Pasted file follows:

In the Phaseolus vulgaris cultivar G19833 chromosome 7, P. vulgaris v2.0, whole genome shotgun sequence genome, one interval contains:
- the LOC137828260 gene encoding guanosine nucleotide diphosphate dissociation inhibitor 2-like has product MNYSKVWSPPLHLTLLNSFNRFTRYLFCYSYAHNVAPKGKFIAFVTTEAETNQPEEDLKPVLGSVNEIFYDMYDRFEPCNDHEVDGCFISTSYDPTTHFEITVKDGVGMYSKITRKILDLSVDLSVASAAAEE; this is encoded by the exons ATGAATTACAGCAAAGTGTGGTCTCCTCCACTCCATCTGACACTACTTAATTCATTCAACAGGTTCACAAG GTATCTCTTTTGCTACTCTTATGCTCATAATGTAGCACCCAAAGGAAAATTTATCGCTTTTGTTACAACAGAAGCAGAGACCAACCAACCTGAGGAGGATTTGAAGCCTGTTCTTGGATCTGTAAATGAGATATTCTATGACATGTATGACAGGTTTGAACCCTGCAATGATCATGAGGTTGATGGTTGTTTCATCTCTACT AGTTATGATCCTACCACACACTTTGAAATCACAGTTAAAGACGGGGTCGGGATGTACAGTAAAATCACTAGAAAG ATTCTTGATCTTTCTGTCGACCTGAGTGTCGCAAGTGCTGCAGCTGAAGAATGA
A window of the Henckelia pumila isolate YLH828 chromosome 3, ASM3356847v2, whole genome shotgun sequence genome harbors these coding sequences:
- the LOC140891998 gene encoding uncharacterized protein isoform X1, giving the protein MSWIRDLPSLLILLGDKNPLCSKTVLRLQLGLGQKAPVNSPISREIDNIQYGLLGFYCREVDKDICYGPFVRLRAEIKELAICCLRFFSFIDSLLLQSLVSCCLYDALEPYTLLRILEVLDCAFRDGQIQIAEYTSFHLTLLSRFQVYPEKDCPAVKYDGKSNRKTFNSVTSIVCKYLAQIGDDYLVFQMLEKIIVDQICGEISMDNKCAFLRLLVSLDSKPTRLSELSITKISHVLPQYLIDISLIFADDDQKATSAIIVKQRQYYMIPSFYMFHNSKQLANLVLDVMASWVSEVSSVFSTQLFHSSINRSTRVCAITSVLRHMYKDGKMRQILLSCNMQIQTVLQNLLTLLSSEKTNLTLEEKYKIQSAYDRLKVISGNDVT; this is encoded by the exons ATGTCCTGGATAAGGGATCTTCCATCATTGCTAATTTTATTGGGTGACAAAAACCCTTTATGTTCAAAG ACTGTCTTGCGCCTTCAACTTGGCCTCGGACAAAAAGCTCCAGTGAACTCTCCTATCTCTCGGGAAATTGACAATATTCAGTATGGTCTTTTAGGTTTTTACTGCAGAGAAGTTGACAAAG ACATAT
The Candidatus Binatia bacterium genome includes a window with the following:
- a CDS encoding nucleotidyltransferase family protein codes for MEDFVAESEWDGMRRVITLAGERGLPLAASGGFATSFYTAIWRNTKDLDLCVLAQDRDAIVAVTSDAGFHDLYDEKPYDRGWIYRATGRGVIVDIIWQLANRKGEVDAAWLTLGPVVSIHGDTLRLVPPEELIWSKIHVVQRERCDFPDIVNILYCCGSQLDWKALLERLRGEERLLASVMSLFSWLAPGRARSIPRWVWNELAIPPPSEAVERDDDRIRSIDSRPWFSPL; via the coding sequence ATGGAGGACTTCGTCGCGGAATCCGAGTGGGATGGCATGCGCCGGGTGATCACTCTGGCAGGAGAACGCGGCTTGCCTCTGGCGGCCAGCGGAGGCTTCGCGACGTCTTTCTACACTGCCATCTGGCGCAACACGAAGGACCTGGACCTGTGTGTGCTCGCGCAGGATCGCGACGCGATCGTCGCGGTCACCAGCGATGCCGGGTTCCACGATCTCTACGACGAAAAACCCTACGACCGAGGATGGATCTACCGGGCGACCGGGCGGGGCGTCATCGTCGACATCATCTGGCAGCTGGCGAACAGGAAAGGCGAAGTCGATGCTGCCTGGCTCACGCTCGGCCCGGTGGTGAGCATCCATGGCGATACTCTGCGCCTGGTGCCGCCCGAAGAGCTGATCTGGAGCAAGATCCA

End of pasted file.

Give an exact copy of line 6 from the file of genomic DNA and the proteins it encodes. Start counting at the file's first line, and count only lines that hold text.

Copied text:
- a CDS encoding nucleotidyltransferase family protein codes for MEDFVAESEWDGMRRVITLAGERGLPLAASGGFATSFYTAIWRNTKDLDLCVLAQDRDAIVAVTSDAGFHDLYDEKPYDRGWIYRATGRGVIVDIIWQLANRKGEVDAAWLTLGPVVSIHGDTLRLVPPEELIWSKIHVVQRERCDFPDIVNILYCCGSQLDWKALLERLRGEERLLASVMSLFSWLAPGRARSIPRWVWNELAIPPPSEAVERDDDRIRSIDSRPWFSPL; via the coding sequence ATGGAGGACTTCGTCGCGGAATCCGAGTGGGATGGCATGCGCCGGGTGATCACTCTGGCAGGAGAACGCGGCTTGCCTCTGGCGGCCAGCGGAGGCTTCGCGACGTCTTTCTACACTGCCATCTGGCGCAACACGAAGGACCTGGACCTGTGTGTGCTCGCGCAGGATCGCGACGCGATCGTCGCGGTCACCAGCGATGCCGGGTTCCACGATCTCTACGACGAAAAACCCTACGACCGAGGATGGATCTACCGGGCGACCGGGCGGGGCGTCATCGTCGACATCATCTGGCAGCTGGCGAACAGGAAAGGCGAAGTCGATGCTGCCTGGCTCACGCTCGGCCCGGTGGTGAGCATCCATGGCGATACTCTGCGCCTGGTGCCGCCCGAAGAGCTGATCTGGAGCAAGATCCA